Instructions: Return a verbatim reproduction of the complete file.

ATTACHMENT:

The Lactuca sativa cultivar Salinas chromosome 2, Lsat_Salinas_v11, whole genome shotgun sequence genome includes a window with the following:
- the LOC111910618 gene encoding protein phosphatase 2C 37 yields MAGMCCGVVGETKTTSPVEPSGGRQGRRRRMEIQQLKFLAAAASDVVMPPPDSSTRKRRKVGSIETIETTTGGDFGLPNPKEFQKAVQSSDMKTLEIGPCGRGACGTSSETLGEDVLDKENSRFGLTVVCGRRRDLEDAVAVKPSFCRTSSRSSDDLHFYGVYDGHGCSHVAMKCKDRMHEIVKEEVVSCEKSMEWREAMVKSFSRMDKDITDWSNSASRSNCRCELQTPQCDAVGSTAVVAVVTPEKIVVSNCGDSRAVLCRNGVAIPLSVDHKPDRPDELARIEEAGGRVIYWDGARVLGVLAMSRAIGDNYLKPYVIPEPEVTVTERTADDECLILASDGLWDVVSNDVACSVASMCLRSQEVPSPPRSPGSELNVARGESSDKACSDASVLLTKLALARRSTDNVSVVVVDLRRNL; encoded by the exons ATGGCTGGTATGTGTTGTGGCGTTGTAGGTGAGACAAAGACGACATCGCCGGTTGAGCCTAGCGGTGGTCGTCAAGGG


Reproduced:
The Lactuca sativa cultivar Salinas chromosome 2, Lsat_Salinas_v11, whole genome shotgun sequence genome includes a window with the following:
- the LOC111910618 gene encoding protein phosphatase 2C 37 yields MAGMCCGVVGETKTTSPVEPSGGRQGRRRRMEIQQLKFLAAAASDVVMPPPDSSTRKRRKVGSIETIETTTGGDFGLPNPKEFQKAVQSSDMKTLEIGPCGRGACGTSSETLGEDVLDKENSRFGLTVVCGRRRDLEDAVAVKPSFCRTSSRSSDDLHFYGVYDGHGCSHVAMKCKDRMHEIVKEEVVSCEKSMEWREAMVKSFSRMDKDITDWSNSASRSNCRCELQTPQCDAVGSTAVVAVVTPEKIVVSNCGDSRAVLCRNGVAIPLSVDHKPDRPDELARIEEAGGRVIYWDGARVLGVLAMSRAIGDNYLKPYVIPEPEVTVTERTADDECLILASDGLWDVVSNDVACSVASMCLRSQEVPSPPRSPGSELNVARGESSDKACSDASVLLTKLALARRSTDNVSVVVVDLRRNL; encoded by the exons ATGGCTGGTATGTGTTGTGGCGTTGTAGGTGAGACAAAGACGACATCGCCGGTTGAGCCTAGCGGTGGTCGTCAAGGG